For Kashmore’s Begum Khatoon, ‘fear is not an option’

The elderly woman has received a ticket from AWP for PS-04 (Kashmore-I), where the PPP's Abdul Rauf Khosa is also contesting.
Published January 31, 2024

THE streets of Kashmore have been witnessing an unusual sight; an elderly woman, surrounded by people dancing around her, distributing pamphlets among shopkeepers and community members.

This woman is Begum Khatoon, who is campaigning for the elections by ‘promoting her culture’. The cultural dance is an integral part of her drive. For her, ‘fear’ is certainly not an option, and she makes it clear by joining the dancers once she is done with the distribution of her manifesto.

Unfazed by any possible repercussions for contesting the general elections, Ms Khatoon has received a ticket from the Awami Workers Party (AWP) for PS-04 (Kashmore-I). Abdul Rauf Khosa of PPP will also be contesting from the same constituency.

This is the first time Ms Khatoon will be vying for a seat in the provincial assembly, having previously taken part in local government elections.

“I have grown up in this area and live around eight kilometres from the main city of Kashmore. I am a farmer and I work on fields of rice and wheat. I am well versed with the problems plaguing my area and feel that I need to come out and exercise my right to contest elections, because why should I not? Just because stronger landowners have been able to come at the forefront does not translate to us staying on the margins,” she stresses.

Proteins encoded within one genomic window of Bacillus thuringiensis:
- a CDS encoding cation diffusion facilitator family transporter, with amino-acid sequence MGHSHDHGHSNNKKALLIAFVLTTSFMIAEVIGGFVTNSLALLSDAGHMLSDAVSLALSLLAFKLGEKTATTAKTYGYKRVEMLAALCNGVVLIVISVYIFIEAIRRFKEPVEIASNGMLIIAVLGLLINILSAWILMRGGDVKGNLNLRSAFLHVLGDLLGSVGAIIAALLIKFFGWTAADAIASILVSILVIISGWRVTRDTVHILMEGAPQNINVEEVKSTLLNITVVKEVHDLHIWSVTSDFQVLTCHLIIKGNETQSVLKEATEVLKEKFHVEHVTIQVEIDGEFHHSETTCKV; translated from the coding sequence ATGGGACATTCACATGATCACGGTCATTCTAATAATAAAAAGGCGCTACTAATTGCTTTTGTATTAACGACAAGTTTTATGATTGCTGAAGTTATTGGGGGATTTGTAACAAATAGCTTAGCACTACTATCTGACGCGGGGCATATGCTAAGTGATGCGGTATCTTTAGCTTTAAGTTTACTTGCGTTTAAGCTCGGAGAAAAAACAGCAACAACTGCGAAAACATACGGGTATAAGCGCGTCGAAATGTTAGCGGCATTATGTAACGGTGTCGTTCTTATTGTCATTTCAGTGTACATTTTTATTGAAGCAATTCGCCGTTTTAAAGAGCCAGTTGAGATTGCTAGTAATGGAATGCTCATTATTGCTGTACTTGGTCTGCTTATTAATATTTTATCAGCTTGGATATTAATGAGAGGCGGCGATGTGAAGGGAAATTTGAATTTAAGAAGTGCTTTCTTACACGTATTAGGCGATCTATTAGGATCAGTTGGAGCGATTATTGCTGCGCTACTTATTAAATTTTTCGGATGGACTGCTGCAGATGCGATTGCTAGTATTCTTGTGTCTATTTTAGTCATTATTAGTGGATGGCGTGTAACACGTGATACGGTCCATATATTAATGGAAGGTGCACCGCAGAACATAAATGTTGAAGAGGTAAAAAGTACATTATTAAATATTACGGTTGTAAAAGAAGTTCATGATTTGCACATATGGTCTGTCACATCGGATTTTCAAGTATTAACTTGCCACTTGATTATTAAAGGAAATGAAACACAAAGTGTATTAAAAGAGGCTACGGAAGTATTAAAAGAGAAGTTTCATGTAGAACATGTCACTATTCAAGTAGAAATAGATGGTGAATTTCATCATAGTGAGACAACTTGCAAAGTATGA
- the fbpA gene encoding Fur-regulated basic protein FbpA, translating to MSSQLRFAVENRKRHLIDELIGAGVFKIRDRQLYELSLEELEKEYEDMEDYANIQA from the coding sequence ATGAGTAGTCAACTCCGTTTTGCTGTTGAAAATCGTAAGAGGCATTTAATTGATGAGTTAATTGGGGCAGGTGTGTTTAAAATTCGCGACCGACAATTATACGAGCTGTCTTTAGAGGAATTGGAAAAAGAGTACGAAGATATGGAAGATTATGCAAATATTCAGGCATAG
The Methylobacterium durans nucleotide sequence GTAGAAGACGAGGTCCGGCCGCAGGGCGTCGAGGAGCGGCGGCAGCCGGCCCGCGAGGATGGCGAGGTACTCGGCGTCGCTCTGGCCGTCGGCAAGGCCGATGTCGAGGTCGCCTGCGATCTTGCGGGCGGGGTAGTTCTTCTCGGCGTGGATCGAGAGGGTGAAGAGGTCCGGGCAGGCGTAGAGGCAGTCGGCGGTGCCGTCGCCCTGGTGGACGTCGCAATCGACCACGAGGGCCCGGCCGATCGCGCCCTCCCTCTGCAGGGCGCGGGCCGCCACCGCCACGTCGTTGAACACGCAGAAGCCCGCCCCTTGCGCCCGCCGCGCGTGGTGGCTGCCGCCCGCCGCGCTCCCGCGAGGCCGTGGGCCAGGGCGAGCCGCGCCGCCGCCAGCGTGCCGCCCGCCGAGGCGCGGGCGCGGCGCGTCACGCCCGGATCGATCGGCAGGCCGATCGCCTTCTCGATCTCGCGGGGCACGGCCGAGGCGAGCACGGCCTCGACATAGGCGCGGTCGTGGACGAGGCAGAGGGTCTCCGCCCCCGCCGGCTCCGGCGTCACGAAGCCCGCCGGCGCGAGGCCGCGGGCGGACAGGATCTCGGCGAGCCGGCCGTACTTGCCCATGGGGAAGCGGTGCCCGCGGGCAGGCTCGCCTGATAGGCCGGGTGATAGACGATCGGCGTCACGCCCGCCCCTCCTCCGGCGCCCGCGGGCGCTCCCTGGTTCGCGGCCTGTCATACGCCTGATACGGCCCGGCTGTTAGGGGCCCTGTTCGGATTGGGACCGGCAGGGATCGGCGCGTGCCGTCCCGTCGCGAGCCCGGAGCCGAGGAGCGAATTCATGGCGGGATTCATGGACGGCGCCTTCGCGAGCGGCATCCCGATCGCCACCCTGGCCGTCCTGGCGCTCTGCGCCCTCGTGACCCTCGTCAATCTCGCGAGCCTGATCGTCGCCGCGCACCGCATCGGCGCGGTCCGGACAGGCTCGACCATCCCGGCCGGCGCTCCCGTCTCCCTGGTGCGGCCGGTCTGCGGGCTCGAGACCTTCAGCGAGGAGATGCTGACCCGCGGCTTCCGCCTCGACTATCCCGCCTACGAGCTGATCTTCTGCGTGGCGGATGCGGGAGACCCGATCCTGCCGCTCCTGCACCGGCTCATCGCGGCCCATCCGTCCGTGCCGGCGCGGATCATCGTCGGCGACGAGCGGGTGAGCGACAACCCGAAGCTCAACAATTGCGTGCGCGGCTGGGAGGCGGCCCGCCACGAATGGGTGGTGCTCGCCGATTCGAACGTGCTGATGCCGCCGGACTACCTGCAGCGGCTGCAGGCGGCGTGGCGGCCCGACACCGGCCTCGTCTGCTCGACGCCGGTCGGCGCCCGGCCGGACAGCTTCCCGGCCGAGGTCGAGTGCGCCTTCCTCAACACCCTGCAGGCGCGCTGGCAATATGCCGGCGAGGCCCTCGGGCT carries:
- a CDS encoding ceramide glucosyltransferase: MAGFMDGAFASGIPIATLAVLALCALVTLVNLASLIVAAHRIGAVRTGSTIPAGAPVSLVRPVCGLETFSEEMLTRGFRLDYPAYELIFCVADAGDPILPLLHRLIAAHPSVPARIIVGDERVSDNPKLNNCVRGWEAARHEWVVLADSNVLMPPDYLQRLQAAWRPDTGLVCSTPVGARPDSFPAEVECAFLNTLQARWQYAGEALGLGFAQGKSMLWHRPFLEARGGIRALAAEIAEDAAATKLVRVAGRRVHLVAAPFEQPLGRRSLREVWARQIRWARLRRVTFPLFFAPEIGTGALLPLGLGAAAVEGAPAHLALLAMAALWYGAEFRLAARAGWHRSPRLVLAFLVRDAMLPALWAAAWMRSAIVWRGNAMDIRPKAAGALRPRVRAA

Ms Khatoon, 64, is nimble for her age. She arrived to canvass the people on the motorbike, driven by her son. Her entire family is supportive of her cause and rally behind her as she goes from one person to the next, explaining her manifesto to them in Sindhi.

“Our towns need to have access to all utilities including water, gas and electricity. The schools and colleges especially for girls are in a deplorable condition and this issue should be addressed urgently. Another grave problem which keeps coming back is the killing of women in the name of ‘honour’. I want to ensure that women are safe from kidnappings and such violent incidents so that equality and harmony prevails,” she explains.

The last time she took part in an election, Ms Khatoon recalls, her water access was completely cut off by the area’s feudal landlord, while her son was also put behind bars on what she calls ‘trumped up charges’.

“In light of this, many people came to favour my cause and ultimately my tribulations ended. I am aware that I am taking a risk yet again, but I do not think I have the option to be fearful, rather being fearless is the only way to exist. The representatives whom we have voted for in the past vanish to Karachi or Islamabad after garnering votes, so it’s about time that we stood up for ourselves,” she said.

Published in Dawn, January 31st, 2024